Reflecting on the past, he noted that 1950s – 60s witnessed decolonization, a period when nations craved for industrialization, making governments to establish financial institutions.

He however emphasized the change that followed, among them; the challenges of interactions between owners of the economy and that of the finance, lack of governance where politics influenced financial regulations and control; rigid business models that failed to respond to the dynamics of DFIs and unfavourable business processes.

Those days are however over, considering the emerging technologies from the phones and robots that are smart and very responsive; and these portend the prospects of neutralizing the traditional banking structure across the world.

In order to brace up to the realities therefore, Rab proposed that DFIs must embrace digital and sustainable economy and dynamic policies to adopt technology to revitalize the sector in the changing world.

He also advocated innovation and policy interventions and robust governance management needed to respond to the radically changing turfs where DFIs operate.

In addition, he noted that innovations are lacking in the sector, therefore DFIs must open itself up to innovations and must accommodate new management structure and skillful business models, especially stressing that raising funding from government as owners of DFIs is no more in practice.

Dr. Larry Osa-Afiana, pioneer Managing Director of the Bank of Industry, in his paper; Good Corporate Governance & Appropriate DFI Regulations: Relevance in enhancing DFIs’ efficiency is of the view that the major issue bedeviling the sector is what he termed ‘Opacity of Mandate.’

According to him, the fundamental problems confronting African DFIs was the opacity of mandate; saying that in the rapidly changing world, the question should no longer be the relevance of DFIs but that of its unclear and unspecified mandate which he believed have weakened the relevance in carrying out its mandate.

Having lost the monopoly in the financial space arising from emerging smart technologies, it will require smarter and proactive measures by DFIs to remain relevant and respond to its mandate.

Again, he bemoaned defective corporate governance in development banking system, blaming board of directors of companies for the failures. He stressed that policy set by government are often problematic hence, the Board put in place by the same government often become problematic.

Restating that the primary responsibility of DFIs is not to disburse finance but that of identifying and nurturing enterprises in line with reduction of poverty and creation of jobs as well as provision of social services through assisting Small and Medium Enterprises (SMEs) in aid of growth and development. He emphasized that the path of growth largely depends on the DFIs developing SMEs.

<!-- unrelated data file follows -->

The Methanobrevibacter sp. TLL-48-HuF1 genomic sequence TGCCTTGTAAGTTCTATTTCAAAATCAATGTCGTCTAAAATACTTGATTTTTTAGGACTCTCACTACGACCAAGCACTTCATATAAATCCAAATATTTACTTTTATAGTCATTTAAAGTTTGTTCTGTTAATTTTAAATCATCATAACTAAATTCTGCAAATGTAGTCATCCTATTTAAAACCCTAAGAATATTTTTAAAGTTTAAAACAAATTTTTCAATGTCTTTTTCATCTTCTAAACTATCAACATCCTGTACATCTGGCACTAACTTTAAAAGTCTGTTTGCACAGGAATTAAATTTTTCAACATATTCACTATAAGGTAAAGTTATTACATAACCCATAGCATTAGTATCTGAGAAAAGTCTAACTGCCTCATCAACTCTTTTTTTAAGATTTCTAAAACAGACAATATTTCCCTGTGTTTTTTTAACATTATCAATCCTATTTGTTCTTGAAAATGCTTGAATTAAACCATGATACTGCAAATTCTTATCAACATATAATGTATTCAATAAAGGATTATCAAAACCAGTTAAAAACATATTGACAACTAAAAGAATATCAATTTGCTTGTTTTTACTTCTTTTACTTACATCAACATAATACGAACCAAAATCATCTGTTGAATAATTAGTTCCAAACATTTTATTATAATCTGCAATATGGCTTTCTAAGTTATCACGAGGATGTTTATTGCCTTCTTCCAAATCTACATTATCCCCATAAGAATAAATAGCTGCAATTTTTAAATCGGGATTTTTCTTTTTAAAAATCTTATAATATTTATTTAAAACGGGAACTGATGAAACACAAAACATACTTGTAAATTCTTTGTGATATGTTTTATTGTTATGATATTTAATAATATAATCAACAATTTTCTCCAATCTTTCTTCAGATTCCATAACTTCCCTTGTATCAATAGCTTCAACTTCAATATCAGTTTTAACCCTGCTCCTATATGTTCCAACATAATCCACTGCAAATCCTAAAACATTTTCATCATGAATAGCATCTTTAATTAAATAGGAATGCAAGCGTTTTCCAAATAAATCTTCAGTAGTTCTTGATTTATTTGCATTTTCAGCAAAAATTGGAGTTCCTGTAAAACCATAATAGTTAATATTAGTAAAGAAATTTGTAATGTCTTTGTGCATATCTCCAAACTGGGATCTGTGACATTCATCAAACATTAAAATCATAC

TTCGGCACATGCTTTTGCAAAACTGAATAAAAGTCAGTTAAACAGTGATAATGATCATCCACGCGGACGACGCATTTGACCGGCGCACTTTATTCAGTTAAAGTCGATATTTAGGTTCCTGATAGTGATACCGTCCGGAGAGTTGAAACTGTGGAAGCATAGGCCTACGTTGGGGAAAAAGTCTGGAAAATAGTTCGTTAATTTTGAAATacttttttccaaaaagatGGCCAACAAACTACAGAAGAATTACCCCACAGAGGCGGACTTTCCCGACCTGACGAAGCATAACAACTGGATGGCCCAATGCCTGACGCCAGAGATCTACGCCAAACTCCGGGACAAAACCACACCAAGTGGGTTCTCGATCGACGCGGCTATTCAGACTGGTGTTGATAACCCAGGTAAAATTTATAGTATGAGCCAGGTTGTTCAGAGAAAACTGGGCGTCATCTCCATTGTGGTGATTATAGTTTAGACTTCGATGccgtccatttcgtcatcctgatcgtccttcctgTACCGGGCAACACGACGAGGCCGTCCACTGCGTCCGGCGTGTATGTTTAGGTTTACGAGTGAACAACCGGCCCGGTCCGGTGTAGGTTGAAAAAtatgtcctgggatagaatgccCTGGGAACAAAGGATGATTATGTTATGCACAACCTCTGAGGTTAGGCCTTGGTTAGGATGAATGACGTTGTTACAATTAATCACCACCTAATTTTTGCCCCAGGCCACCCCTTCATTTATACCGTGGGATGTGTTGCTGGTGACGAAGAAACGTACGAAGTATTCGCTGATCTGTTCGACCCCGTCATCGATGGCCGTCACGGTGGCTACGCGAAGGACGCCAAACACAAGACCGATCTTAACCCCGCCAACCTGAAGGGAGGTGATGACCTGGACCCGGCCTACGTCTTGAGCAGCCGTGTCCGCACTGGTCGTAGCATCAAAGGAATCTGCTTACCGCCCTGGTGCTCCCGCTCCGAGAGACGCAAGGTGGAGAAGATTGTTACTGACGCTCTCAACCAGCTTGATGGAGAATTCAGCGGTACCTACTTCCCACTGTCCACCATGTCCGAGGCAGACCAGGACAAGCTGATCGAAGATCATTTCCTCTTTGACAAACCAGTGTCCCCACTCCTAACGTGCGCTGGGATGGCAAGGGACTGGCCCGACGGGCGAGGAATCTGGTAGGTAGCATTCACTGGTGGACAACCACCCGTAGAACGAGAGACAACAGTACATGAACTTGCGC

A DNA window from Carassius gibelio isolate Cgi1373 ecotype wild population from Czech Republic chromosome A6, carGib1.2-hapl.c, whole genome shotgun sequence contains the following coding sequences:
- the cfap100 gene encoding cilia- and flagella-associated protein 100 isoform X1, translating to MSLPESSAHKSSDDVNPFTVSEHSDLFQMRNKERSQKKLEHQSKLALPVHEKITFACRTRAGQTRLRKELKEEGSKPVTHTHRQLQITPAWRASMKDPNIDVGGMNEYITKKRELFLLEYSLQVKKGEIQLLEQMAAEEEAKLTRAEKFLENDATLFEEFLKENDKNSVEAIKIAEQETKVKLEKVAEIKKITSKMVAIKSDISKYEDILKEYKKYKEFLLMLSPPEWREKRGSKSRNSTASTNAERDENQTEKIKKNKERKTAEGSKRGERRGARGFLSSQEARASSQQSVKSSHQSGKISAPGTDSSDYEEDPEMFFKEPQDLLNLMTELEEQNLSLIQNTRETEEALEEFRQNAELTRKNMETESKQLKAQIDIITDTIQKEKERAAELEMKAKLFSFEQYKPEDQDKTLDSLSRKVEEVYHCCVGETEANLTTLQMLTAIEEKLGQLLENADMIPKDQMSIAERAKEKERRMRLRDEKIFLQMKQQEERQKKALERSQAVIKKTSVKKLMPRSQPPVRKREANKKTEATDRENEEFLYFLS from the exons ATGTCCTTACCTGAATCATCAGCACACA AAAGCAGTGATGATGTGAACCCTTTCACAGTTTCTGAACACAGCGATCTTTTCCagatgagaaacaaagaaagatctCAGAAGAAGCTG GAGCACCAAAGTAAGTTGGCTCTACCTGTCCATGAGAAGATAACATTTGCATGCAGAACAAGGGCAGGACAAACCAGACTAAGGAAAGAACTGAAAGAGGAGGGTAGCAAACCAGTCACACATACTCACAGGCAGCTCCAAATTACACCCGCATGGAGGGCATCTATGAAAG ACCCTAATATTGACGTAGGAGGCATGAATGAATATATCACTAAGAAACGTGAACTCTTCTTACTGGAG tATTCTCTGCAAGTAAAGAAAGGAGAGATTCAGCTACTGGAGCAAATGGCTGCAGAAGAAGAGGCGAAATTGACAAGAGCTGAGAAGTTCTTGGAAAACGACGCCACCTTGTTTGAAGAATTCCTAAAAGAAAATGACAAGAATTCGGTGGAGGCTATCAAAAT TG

The representative of the International Labour Office (ILO), Patricia Richter, in her presentation at the AADFI gathering, presented a paper titled, “The Social Dimensions of Development Finance in Africa – Results of Survey among ADDFI members,” in which she highlighted the ILO’s Social Finance Programme, whose mission is to support development and adoption of financial services and policies for social justice through innovation, research, policy dialogue and capacity building.

The paper addressed the undisputed environmental degradation and the effect that climate change has on social-economic impacts on poverty and employment, and how differently this affects social groups.

However, substantial issues of child labour, for example, in mining sector, or the recent rise in large-scale land acquisition illustrate the dramatic and extensive social impact of neglecting to adequately address social risks and impacts and manifest the need for compliance with distinctive social safeguards.

Despite that the Democratic Republic of Congo (DRC) established a National Code on the Rights of Children in 2009, the paper sighted, and ratified the ILO Conventions No. 138 and 182 on minimum age and worst forms of child labour, statistics suggest that 80,000 children under the age of 15 were employed in the mining sector in the DRC in 2010, constituting 40% of the total workforce in the sector.

Large-scale land acquisitions was also the focus on her discussion. While project involving large scale land acquisitions may create opportunities for economic development and livelihood improvement in rural areas, the paper warned that, they also carry high risk of local communities like the loss of access to resources that are imperative for food security.

A recent study however, by GIIN and JP Morgan Social Finance shed light on alternative strategies to create social opportunities and long-lasting positive impact by investing in businesses that seek to provide products and services that benefits target populations; by providing employment to target populations; or by integrating target populations into investee supply or distribution chains (JP Morgan GINN 2015).

Ms. Patricia Richter concluded that the conviction of the need for compliance with distinctive social safeguards brought together the ILO and the AADFI to investigate the extent to which DFIs in Africa have implemented formal Social and Environmental Management Systems with a particular focus on the level of inclusion of the social dimension.

Although the summit ended on a brighter note, Mr. Dumisani Msibi who is the acting Chairman of AADFI in his closing remarks believed that delegates would return to their countries to reflect deeper on the gains of the forum and thereafter embrace the thoughts that would assist in the implementations of the lessons learnt from the Abuja meeting in order for the continent to solve some of its developmental challenges.

High point of the event is the unveiling of the revised edition of the PSGRS which was recently adopted for implementation commencing from 2019. Chairman, board of the Bank of Industry, Alhaji Aliyu Abdurahman performed the exercise.